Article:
People & Stuff Hauler
By Ron Amadon
DAMASCUS, MD. – If you are unalterably opposed to buying a van there is nothing I can do to change your mind.
But if hauling large quantities of people and their gear is the number one priority in your daily life, read on because here is one high quality van.
And you can jazz it up with the Salsa Red paint of the test van, nice looking 19-inch alloy wheels, a bit different front end design in the upscale SE Premium model and, good grief, even a sportier suspension.
The power liftgate is always welcome in such a vehicle, as are the heated front seats assuming winter ever appears in the East, a sunroof in case it doesn’t, and there were lots of other knickknacks plus the usual array of safety equipment.
So this is far from the stripped down aged VW Camper van I parked next to yesterday. But you don’t care about all this stuff – You want to know what it will haul.
Eight good friends, or just one shy of a pickup baseball team, can be comfortably accommodated when the second row is the 40/20/40 split bench. Subtract one body if the van has the second row, and very comfortable, captain’s chairs of the test vehicle. If you have been elected to pick up the 6’ 9” starting center on the basketball team you should know the seats slide back and forth to give him plenty of stretch out room.
On the other hand, if you are hauling the entire holiday gift load to Grandma’s on the 25th, those seats fold or they can be removed to create a max of 150 cubic feet of hauling space compared to 148.5 in the Honda Odyssey. But get some help because those seats are not light.
With the second row seats folded there is 117.8 cubic feet of storage space, and do not overlook the very deep covered bin just ahead of the liftgate. Properly equipped, the Sienna will tow up to 3,500 lbs.
Ahead of the nicely trimmed interior lies a 3.5-liter, V6 rated at 266 hp with 245 lb-ft of torque married to a responsive six speed automatic tranny. It allows the Sienna to merge quickly and smoothly onto an interstate where it settles in quietly for the remainder your trip. Only a tiny amount of wind noise could be detected.
From the driver’s seat the Sienna does has a heavy feel to it, but after all we are talking about 4,560 pound van here. Visibility was good to all sides helped by the cross traffic alert, and a nice touch was the three row side curtain air bags.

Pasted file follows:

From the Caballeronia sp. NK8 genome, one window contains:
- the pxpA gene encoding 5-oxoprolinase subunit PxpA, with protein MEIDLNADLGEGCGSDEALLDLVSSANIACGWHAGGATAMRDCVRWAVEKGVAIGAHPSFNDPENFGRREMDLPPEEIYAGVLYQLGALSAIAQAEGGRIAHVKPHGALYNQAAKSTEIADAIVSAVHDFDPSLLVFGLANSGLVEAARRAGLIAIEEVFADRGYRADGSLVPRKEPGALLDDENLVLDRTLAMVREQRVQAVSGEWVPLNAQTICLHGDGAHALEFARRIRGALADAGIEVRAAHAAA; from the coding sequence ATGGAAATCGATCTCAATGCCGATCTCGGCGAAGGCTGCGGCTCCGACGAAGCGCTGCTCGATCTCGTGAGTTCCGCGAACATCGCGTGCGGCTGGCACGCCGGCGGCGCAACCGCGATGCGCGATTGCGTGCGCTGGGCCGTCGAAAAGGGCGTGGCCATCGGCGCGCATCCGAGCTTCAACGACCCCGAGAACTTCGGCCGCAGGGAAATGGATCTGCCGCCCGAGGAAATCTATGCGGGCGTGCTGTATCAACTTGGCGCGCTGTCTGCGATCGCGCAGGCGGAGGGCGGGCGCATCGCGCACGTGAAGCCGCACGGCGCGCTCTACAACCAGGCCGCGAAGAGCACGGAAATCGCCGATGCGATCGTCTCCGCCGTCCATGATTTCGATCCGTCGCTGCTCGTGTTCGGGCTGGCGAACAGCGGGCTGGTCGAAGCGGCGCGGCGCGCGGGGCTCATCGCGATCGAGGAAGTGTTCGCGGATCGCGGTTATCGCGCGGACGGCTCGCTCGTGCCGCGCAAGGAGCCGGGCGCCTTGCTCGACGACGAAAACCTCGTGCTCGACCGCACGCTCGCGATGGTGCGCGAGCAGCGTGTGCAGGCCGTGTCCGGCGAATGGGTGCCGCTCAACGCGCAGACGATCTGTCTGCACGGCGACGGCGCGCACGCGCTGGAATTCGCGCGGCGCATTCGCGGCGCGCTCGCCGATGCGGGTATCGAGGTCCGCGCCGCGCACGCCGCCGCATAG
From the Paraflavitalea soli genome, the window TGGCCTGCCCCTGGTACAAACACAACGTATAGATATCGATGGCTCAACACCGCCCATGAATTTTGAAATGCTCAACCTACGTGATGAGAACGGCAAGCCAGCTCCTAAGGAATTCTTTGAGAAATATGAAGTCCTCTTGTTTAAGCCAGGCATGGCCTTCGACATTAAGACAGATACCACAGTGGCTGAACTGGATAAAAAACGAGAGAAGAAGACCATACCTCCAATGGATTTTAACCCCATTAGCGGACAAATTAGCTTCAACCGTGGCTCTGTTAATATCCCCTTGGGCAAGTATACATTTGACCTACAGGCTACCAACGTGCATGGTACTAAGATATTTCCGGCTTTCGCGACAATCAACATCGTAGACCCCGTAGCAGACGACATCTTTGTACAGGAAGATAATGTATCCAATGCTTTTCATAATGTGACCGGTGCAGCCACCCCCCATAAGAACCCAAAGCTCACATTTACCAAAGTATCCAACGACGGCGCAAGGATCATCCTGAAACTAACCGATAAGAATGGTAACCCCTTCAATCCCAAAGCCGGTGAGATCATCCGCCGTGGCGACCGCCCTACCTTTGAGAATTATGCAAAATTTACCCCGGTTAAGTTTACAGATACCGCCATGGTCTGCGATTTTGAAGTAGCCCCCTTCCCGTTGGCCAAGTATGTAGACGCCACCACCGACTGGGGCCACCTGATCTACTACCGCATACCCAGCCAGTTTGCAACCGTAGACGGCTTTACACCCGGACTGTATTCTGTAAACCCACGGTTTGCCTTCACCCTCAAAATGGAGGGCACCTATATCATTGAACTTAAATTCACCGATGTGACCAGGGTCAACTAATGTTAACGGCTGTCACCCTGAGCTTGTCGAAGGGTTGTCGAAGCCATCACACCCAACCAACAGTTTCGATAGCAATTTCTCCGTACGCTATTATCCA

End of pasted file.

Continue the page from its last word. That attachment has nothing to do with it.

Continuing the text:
Running on the cheap stuff, 87 octane, the Sienna is rated at 18 mpg around the city, 25 on the highway, for a combined 21 mpg according to the EPA. I logged 23 mpg on mostly interstate travel.
The heated, leather covered six-way power adjustable driver’s seat was very comfy on a long drive. Controls are easy to reach, fit and finish was excellent, and I would strongly recommend you check the box for the rear entertainment system for younger passengers. It will allow one to watch a movie while the other plays a game adding immeasurably to the bliss factor on long trips.
To keep up with everything going on up front, there was a 5” TFT screen in the instrument cluster, and 7” high resolution screen center dash housing the navi and Toyota’s Entune system that doesn’t require a PHD in computer science to operate.
Ride quality was excellent even over pot holed rural roads and handling was about what one might expect in a van, which is to say a tad on the soft side. Toyota offers All-Wheel Drive, which is not available on the rival Odyssey. But the Sienna doesn’t offer a vacuum cleaner.
With a few minor options, the test SE Sienna with the Premium Package carried a bottom line of $40,994, a figure you could easily ring up in an SUV.
And my bet is that you can negotiate a better deal on a van these days thanks to the red hot market for SUVs, something to consider when you write that monthly payment check.
And with a dizzying array of models and options, one can create a Sienna that is all yours with the promise of a long term, trouble free relationship.